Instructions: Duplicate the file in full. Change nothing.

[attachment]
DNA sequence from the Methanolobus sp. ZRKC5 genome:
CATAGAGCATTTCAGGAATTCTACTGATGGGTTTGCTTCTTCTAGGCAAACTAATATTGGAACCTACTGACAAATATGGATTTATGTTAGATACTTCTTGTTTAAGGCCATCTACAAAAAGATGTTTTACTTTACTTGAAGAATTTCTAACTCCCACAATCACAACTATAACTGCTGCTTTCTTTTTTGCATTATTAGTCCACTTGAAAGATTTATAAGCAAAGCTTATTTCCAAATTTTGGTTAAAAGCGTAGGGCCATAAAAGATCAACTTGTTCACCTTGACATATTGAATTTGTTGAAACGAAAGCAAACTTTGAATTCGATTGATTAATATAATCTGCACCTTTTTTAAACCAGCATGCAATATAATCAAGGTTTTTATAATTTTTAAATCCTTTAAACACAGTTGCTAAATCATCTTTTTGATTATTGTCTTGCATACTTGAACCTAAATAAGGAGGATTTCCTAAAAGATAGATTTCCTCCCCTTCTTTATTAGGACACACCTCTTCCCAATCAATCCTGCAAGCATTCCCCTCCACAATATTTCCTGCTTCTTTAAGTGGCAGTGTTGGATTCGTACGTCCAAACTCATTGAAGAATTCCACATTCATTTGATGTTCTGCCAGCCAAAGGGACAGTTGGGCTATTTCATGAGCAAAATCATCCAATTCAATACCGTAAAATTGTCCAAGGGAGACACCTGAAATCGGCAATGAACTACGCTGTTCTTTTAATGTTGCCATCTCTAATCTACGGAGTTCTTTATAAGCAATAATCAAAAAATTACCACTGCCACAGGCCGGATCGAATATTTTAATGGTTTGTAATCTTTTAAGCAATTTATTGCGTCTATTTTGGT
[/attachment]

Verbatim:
DNA sequence from the Methanolobus sp. ZRKC5 genome:
CATAGAGCATTTCAGGAATTCTACTGATGGGTTTGCTTCTTCTAGGCAAACTAATATTGGAACCTACTGACAAATATGGATTTATGTTAGATACTTCTTGTTTAAGGCCATCTACAAAAAGATGTTTTACTTTACTTGAAGAATTTCTAACTCCCACAATCACAACTATAACTGCTGCTTTCTTTTTTGCATTATTAGTCCACTTGAAAGATTTATAAGCAAAGCTTATTTCCAAATTTTGGTTAAAAGCGTAGGGCCATAAAAGATCAACTTGTTCACCTTGACATATTGAATTTGTTGAAACGAAAGCAAACTTTGAATTCGATTGATTAATATAATCTGCACCTTTTTTAAACCAGCATGCAATATAATCAAGGTTTTTATAATTTTTAAATCCTTTAAACACAGTTGCTAAATCATCTTTTTGATTATTGTCTTGCATACTTGAACCTAAATAAGGAGGATTTCCTAAAAGATAGATTTCCTCCCCTTCTTTATTAGGACACACCTCTTCCCAATCAATCCTGCAAGCATTCCCCTCCACAATATTTCCTGCTTCTTTAAGTGGCAGTGTTGGATTCGTACGTCCAAACTCATTGAAGAATTCCACATTCATTTGATGTTCTGCCAGCCAAAGGGACAGTTGGGCTATTTCATGAGCAAAATCATCCAATTCAATACCGTAAAATTGTCCAAGGGAGACACCTGAAATCGGCAATGAACTACGCTGTTCTTTTAATGTTGCCATCTCTAATCTACGGAGTTCTTTATAAGCAATAATCAAAAAATTACCACTGCCACAGGCCGGATCGAATATTTTAATGGTTTGTAATCTTTTAAGCAATTTATTGCGTCTATTTTGGT